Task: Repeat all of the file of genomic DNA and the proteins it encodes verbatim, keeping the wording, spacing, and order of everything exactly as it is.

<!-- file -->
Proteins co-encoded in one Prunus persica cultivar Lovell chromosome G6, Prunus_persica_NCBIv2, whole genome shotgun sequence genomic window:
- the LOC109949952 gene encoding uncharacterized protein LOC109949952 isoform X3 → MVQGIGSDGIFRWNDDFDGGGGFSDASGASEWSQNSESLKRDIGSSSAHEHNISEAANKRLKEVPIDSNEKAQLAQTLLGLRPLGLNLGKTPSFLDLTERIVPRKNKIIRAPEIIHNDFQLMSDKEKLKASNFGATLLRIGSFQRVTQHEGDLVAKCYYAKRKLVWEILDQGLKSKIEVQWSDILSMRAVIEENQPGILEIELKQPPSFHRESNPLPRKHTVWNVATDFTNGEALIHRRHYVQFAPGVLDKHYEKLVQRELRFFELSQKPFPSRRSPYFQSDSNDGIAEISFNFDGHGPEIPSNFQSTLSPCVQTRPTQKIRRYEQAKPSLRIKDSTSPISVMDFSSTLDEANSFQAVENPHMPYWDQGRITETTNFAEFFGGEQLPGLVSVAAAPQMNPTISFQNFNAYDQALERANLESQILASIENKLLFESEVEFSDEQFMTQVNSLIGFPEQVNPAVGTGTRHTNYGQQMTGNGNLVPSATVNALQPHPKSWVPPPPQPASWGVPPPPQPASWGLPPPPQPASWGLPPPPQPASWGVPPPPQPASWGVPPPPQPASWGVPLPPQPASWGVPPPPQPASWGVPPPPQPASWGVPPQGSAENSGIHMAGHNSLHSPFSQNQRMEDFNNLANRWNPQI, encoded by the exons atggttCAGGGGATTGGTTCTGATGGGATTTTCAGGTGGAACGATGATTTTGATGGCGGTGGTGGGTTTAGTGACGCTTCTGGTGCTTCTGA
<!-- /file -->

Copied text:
Proteins co-encoded in one Prunus persica cultivar Lovell chromosome G6, Prunus_persica_NCBIv2, whole genome shotgun sequence genomic window:
- the LOC109949952 gene encoding uncharacterized protein LOC109949952 isoform X3 → MVQGIGSDGIFRWNDDFDGGGGFSDASGASEWSQNSESLKRDIGSSSAHEHNISEAANKRLKEVPIDSNEKAQLAQTLLGLRPLGLNLGKTPSFLDLTERIVPRKNKIIRAPEIIHNDFQLMSDKEKLKASNFGATLLRIGSFQRVTQHEGDLVAKCYYAKRKLVWEILDQGLKSKIEVQWSDILSMRAVIEENQPGILEIELKQPPSFHRESNPLPRKHTVWNVATDFTNGEALIHRRHYVQFAPGVLDKHYEKLVQRELRFFELSQKPFPSRRSPYFQSDSNDGIAEISFNFDGHGPEIPSNFQSTLSPCVQTRPTQKIRRYEQAKPSLRIKDSTSPISVMDFSSTLDEANSFQAVENPHMPYWDQGRITETTNFAEFFGGEQLPGLVSVAAAPQMNPTISFQNFNAYDQALERANLESQILASIENKLLFESEVEFSDEQFMTQVNSLIGFPEQVNPAVGTGTRHTNYGQQMTGNGNLVPSATVNALQPHPKSWVPPPPQPASWGVPPPPQPASWGLPPPPQPASWGLPPPPQPASWGVPPPPQPASWGVPPPPQPASWGVPLPPQPASWGVPPPPQPASWGVPPPPQPASWGVPPQGSAENSGIHMAGHNSLHSPFSQNQRMEDFNNLANRWNPQI, encoded by the exons atggttCAGGGGATTGGTTCTGATGGGATTTTCAGGTGGAACGATGATTTTGATGGCGGTGGTGGGTTTAGTGACGCTTCTGGTGCTTCTGA